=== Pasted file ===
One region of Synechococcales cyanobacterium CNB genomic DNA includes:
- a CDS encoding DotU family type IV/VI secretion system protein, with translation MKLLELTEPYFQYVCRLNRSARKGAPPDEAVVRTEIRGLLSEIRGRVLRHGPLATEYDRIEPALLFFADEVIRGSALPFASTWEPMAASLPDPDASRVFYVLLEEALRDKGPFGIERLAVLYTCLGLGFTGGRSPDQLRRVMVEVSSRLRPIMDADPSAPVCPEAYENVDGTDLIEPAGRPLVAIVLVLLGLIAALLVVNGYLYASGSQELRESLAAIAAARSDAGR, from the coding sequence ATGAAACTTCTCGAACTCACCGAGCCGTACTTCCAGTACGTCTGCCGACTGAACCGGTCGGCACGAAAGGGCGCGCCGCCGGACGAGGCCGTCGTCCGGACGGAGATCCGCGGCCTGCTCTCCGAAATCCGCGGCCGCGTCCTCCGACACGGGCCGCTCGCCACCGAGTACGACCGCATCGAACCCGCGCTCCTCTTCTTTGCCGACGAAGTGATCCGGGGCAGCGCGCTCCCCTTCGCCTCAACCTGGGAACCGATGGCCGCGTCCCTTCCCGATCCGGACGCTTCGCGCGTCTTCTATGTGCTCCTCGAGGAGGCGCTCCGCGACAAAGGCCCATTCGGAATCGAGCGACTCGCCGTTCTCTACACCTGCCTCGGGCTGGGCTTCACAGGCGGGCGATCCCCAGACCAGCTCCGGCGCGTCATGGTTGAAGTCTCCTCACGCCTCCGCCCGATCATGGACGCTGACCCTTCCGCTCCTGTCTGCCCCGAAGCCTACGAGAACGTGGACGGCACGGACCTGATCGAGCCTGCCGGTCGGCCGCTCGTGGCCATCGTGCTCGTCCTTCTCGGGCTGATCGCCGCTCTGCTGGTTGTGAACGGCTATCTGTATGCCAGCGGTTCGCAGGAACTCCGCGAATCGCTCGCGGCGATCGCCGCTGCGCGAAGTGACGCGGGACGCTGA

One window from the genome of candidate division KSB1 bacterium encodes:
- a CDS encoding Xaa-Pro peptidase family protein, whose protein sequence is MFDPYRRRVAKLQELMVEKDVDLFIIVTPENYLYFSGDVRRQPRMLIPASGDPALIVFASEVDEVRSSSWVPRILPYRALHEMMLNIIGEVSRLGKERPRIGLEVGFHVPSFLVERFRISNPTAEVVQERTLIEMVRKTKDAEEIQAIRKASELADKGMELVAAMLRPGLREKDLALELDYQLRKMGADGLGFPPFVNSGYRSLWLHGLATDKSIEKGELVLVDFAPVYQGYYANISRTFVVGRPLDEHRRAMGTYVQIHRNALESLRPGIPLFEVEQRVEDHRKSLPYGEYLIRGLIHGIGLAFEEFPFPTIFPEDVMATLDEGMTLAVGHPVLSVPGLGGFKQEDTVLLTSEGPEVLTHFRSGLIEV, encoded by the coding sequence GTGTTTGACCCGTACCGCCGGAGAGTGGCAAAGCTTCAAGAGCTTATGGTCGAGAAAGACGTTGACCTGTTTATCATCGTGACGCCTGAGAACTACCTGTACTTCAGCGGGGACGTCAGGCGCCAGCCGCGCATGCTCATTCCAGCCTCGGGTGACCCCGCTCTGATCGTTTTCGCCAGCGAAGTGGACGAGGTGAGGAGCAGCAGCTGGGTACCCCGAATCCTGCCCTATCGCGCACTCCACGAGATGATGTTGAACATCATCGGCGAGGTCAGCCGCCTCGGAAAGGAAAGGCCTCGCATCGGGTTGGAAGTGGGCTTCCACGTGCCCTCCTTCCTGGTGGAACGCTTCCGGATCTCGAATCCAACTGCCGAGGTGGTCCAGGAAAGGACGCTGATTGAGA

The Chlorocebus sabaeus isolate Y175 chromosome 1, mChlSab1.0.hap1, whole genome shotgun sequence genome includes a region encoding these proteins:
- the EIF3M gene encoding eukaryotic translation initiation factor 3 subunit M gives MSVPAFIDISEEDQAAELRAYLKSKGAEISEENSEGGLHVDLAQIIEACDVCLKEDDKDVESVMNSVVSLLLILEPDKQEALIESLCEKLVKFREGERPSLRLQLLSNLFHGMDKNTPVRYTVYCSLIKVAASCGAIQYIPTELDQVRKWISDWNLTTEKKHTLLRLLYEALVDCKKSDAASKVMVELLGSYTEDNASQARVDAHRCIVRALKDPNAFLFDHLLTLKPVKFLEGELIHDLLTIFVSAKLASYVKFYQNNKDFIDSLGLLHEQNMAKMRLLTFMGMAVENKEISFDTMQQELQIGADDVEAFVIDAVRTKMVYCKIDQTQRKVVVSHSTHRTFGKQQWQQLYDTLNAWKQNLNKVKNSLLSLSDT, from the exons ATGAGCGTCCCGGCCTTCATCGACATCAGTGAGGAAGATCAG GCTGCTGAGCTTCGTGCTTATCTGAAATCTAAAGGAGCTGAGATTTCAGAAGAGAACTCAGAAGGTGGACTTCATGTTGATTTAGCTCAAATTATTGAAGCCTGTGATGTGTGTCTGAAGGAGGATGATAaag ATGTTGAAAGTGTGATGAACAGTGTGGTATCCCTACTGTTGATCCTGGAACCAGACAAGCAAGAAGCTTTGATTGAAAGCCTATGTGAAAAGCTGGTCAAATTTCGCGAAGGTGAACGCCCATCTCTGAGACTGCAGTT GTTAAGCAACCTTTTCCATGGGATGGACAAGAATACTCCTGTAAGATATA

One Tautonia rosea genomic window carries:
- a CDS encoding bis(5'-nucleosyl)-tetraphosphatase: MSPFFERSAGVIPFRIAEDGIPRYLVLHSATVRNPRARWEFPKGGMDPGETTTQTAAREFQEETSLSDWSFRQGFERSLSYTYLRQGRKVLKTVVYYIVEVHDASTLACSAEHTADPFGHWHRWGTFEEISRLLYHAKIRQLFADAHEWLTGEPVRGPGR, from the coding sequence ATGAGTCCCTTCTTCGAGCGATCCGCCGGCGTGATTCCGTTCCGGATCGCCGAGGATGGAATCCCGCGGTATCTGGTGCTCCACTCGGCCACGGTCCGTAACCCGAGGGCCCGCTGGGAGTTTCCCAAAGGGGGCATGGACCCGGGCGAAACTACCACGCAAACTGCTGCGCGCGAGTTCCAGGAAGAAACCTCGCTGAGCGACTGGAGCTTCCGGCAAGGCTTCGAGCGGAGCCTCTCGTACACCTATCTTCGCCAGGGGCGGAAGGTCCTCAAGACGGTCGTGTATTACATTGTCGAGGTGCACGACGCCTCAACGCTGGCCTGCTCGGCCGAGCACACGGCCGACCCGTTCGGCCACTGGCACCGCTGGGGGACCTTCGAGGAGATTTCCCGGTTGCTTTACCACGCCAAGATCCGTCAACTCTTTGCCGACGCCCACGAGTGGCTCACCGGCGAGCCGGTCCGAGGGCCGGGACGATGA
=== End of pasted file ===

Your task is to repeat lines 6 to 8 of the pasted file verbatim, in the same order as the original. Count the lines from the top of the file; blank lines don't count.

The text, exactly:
- the EIF3M gene encoding eukaryotic translation initiation factor 3 subunit M gives MSVPAFIDISEEDQAAELRAYLKSKGAEISEENSEGGLHVDLAQIIEACDVCLKEDDKDVESVMNSVVSLLLILEPDKQEALIESLCEKLVKFREGERPSLRLQLLSNLFHGMDKNTPVRYTVYCSLIKVAASCGAIQYIPTELDQVRKWISDWNLTTEKKHTLLRLLYEALVDCKKSDAASKVMVELLGSYTEDNASQARVDAHRCIVRALKDPNAFLFDHLLTLKPVKFLEGELIHDLLTIFVSAKLASYVKFYQNNKDFIDSLGLLHEQNMAKMRLLTFMGMAVENKEISFDTMQQELQIGADDVEAFVIDAVRTKMVYCKIDQTQRKVVVSHSTHRTFGKQQWQQLYDTLNAWKQNLNKVKNSLLSLSDT, from the exons ATGAGCGTCCCGGCCTTCATCGACATCAGTGAGGAAGATCAG GCTGCTGAGCTTCGTGCTTATCTGAAATCTAAAGGAGCTGAGATTTCAGAAGAGAACTCAGAAGGTGGACTTCATGTTGATTTAGCTCAAATTATTGAAGCCTGTGATGTGTGTCTGAAGGAGGATGATAaag ATGTTGAAAGTGTGATGAACAGTGTGGTATCCCTACTGTTGATCCTGGAACCAGACAAGCAAGAAGCTTTGATTGAAAGCCTATGTGAAAAGCTGGTCAAATTTCGCGAAGGTGAACGCCCATCTCTGAGACTGCAGTT GTTAAGCAACCTTTTCCATGGGATGGACAAGAATACTCCTGTAAGATATA

One Tautonia rosea genomic window carries:
- a CDS encoding bis(5'-nucleosyl)-tetraphosphatase: MSPFFERSAGVIPFRIAEDGIPRYLVLHSATVRNPRARWEFPKGGMDPGETTTQTAAREFQEETSLSDWSFRQGFERSLSYTYLRQGRKVLKTVVYYIVEVHDASTLACSAEHTADPFGHWHRWGTFEEISRLLYHAKIRQLFADAHEWLTGEPVRGPGR, from the coding sequence ATGAGTCCCTTCTTCGAGCGATCCGCCGGCGTGATTCCGTTCCGGATCGCCGAGGATGGAATCCCGCGGTATCTGGTGCTCCACTCGGCCACGGTCCGTAACCCGAGGGCCCGCTGGGAGTTTCCCAAAGGGGGCATGGACCCGGGCGAAACTACCACGCAAACTGCTGCGCGCGAGTTCCAGGAAGAAACCTCGCTGAGCGACTGGAGCTTCCGGCAAGGCTTCGAGCGGAGCCTCTCGTACACCTATCTTCGCCAGGGGCGGAAGGTCCTCAAGACGGTCGTGTATTACATTGTCGAGGTGCACGACGCCTCAACGCTGGCCTGCTCGGCCGAGCACACGGCCGACCCGTTCGGCCACTGGCACCGCTGGGGGACCTTCGAGGAGATTTCCCGGTTGCTTTACCACGCCAAGATCCGTCAACTCTTTGCCGACGCCCACGAGTGGCTCACCGGCGAGCCGGTCCGAGGGCCGGGACGATGA